On a hot summer day in June, Noura Nabilzadeh, an Iranian children’s rights activist, and a group of her friends visited an orphaniage in Mashad to entertain and teach the children staying there with music. In the middle of the program, intelligence agents arrived and arrested Nabilzadeh, escorting her to her home, where they performed an invasive search and seizure of her property. They removed any and all items related to her work in the Baha’i community, including her computer, books, photos and cell phones. They detained her in Masshad Inteigeence Office Detention Center. The charge: propagating the Baha’i faith, an offense punishable by law in a country that doesn’t recognize the faith as an official religion.

Noura was briefly released on bail before being tried in a closed court. She was sentenced to pay a 1 million toman fine and serve 5 years in prison in Masshad, which she began in September of last year. An attempt to appeal the sentence failed. Last May, Nabilzadeh and one other female prisoner were abruptly transferred from Vakil Abad Prison to the Ministry of Intellligence without explanation. It’s unclear whether she ever returned to Masshad or whether she is still at the MOI, although agents at the time had said the transfer would only last 10 days.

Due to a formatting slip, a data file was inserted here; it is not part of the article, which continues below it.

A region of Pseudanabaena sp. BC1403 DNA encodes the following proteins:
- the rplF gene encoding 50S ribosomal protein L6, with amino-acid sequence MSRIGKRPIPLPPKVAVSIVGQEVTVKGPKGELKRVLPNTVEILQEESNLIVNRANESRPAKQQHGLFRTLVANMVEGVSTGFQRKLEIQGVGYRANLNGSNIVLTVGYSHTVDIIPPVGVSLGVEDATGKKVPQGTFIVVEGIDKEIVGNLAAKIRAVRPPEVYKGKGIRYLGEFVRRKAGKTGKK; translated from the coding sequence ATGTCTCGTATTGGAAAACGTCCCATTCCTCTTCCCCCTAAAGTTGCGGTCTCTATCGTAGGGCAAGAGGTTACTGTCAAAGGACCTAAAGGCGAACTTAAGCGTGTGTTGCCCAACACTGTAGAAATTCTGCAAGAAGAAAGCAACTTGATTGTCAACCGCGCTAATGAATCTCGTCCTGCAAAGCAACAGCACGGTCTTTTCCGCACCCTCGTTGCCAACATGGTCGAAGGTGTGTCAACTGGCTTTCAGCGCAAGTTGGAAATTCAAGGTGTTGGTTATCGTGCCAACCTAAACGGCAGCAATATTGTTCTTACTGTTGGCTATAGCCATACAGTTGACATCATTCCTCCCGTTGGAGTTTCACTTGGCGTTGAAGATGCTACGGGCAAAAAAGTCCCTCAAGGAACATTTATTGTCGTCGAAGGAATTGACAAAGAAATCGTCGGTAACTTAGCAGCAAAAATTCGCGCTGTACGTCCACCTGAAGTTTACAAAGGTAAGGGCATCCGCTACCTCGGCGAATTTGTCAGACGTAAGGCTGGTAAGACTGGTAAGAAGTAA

For many Baha’is in Iran, this is a familiar narrative; it was particularly poignant for Noura, whose father Davar Nabilzadeh, also went through a similar ordeal on the same charges. Davar is serving a 5-year prison term for “anti-regime propaganda, acting against national security by membership in Baha’i organizations, communicating with foreigners after traveling abroad, organizing illegal gatherings, and publishing and distributing Baha’i CDs and books.”